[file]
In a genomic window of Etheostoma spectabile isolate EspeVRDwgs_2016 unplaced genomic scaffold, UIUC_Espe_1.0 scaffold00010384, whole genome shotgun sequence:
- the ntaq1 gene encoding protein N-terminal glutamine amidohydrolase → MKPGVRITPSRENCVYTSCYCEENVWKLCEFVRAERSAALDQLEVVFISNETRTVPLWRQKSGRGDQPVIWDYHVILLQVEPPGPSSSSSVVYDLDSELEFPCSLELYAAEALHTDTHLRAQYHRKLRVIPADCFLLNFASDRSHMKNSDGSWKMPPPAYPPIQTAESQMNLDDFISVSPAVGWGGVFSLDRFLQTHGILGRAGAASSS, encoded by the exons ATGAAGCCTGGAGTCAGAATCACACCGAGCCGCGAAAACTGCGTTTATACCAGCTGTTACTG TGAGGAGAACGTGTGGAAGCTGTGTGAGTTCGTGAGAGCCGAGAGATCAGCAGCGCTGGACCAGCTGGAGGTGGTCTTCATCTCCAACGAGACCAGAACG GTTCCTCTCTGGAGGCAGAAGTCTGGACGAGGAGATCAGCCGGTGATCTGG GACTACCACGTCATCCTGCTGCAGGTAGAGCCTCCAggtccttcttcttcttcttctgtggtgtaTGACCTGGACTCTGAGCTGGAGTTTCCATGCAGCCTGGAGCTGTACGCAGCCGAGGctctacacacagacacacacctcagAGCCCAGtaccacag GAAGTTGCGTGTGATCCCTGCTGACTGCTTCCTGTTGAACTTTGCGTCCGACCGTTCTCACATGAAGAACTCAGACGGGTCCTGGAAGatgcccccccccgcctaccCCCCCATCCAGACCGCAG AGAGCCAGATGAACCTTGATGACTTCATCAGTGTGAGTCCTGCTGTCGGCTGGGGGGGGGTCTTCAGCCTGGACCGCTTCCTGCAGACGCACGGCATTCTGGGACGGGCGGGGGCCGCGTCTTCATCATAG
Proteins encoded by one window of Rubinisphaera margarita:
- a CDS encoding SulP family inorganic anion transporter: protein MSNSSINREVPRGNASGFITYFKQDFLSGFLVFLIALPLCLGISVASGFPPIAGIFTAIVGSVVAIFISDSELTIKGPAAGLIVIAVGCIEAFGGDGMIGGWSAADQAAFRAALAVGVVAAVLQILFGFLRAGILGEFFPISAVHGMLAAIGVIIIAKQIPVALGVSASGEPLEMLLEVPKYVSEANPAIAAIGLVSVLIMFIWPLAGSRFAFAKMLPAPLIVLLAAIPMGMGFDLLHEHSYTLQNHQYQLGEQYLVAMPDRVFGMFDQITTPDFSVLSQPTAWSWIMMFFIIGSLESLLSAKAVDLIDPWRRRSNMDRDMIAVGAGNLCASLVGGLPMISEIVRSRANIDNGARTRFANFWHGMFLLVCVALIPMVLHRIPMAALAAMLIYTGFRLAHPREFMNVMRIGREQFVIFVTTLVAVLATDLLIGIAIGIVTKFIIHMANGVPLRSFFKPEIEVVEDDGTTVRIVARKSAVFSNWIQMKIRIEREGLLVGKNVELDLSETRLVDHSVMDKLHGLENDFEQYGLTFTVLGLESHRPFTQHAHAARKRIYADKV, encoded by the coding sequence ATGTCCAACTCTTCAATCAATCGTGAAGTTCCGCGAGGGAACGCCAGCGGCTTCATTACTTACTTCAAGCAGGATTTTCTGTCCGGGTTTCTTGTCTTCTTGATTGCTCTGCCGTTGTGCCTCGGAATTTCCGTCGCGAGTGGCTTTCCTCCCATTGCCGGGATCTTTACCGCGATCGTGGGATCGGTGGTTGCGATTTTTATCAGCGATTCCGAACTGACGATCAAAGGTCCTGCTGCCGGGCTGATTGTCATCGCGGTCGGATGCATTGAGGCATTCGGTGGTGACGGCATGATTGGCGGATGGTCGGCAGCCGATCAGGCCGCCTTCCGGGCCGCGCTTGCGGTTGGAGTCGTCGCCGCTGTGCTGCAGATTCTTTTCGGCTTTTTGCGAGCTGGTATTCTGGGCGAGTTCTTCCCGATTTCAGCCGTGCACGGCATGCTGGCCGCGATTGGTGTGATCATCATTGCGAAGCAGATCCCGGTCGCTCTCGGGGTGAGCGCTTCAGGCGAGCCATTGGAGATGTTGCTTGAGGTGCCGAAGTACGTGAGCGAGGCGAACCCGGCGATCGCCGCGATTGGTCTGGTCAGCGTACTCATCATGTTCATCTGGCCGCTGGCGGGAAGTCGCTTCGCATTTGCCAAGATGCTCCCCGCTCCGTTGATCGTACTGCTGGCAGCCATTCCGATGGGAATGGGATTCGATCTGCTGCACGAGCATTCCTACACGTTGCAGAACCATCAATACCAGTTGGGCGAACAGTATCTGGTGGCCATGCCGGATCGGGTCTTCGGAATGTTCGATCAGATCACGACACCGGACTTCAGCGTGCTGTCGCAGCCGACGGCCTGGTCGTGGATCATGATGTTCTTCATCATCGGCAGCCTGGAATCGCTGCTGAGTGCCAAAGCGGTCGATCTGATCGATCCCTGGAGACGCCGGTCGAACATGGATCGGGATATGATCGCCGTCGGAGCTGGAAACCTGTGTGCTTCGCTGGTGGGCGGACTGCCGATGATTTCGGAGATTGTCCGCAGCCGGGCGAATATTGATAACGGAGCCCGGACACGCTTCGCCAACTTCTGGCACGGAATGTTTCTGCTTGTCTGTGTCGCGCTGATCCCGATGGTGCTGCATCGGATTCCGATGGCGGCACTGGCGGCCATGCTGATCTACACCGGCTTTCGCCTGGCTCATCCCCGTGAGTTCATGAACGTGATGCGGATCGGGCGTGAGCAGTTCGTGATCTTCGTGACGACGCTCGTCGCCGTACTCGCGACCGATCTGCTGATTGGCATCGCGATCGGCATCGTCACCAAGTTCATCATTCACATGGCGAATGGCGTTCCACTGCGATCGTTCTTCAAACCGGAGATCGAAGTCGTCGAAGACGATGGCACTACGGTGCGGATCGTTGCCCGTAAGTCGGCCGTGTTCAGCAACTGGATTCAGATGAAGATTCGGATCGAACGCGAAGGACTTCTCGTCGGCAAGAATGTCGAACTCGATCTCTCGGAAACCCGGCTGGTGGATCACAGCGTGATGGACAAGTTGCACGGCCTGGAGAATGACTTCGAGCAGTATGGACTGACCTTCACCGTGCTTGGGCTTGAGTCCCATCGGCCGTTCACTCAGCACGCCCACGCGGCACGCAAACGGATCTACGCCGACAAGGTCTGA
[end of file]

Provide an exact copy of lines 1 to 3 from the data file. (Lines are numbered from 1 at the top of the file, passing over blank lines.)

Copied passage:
In a genomic window of Etheostoma spectabile isolate EspeVRDwgs_2016 unplaced genomic scaffold, UIUC_Espe_1.0 scaffold00010384, whole genome shotgun sequence:
- the ntaq1 gene encoding protein N-terminal glutamine amidohydrolase → MKPGVRITPSRENCVYTSCYCEENVWKLCEFVRAERSAALDQLEVVFISNETRTVPLWRQKSGRGDQPVIWDYHVILLQVEPPGPSSSSSVVYDLDSELEFPCSLELYAAEALHTDTHLRAQYHRKLRVIPADCFLLNFASDRSHMKNSDGSWKMPPPAYPPIQTAESQMNLDDFISVSPAVGWGGVFSLDRFLQTHGILGRAGAASSS, encoded by the exons ATGAAGCCTGGAGTCAGAATCACACCGAGCCGCGAAAACTGCGTTTATACCAGCTGTTACTG TGAGGAGAACGTGTGGAAGCTGTGTGAGTTCGTGAGAGCCGAGAGATCAGCAGCGCTGGACCAGCTGGAGGTGGTCTTCATCTCCAACGAGACCAGAACG GTTCCTCTCTGGAGGCAGAAGTCTGGACGAGGAGATCAGCCGGTGATCTGG GACTACCACGTCATCCTGCTGCAGGTAGAGCCTCCAggtccttcttcttcttcttctgtggtgtaTGACCTGGACTCTGAGCTGGAGTTTCCATGCAGCCTGGAGCTGTACGCAGCCGAGGctctacacacagacacacacctcagAGCCCAGtaccacag GAAGTTGCGTGTGATCCCTGCTGACTGCTTCCTGTTGAACTTTGCGTCCGACCGTTCTCACATGAAGAACTCAGACGGGTCCTGGAAGatgcccccccccgcctaccCCCCCATCCAGACCGCAG AGAGCCAGATGAACCTTGATGACTTCATCAGTGTGAGTCCTGCTGTCGGCTGGGGGGGGGTCTTCAGCCTGGACCGCTTCCTGCAGACGCACGGCATTCTGGGACGGGCGGGGGCCGCGTCTTCATCATAG
Proteins encoded by one window of Rubinisphaera margarita: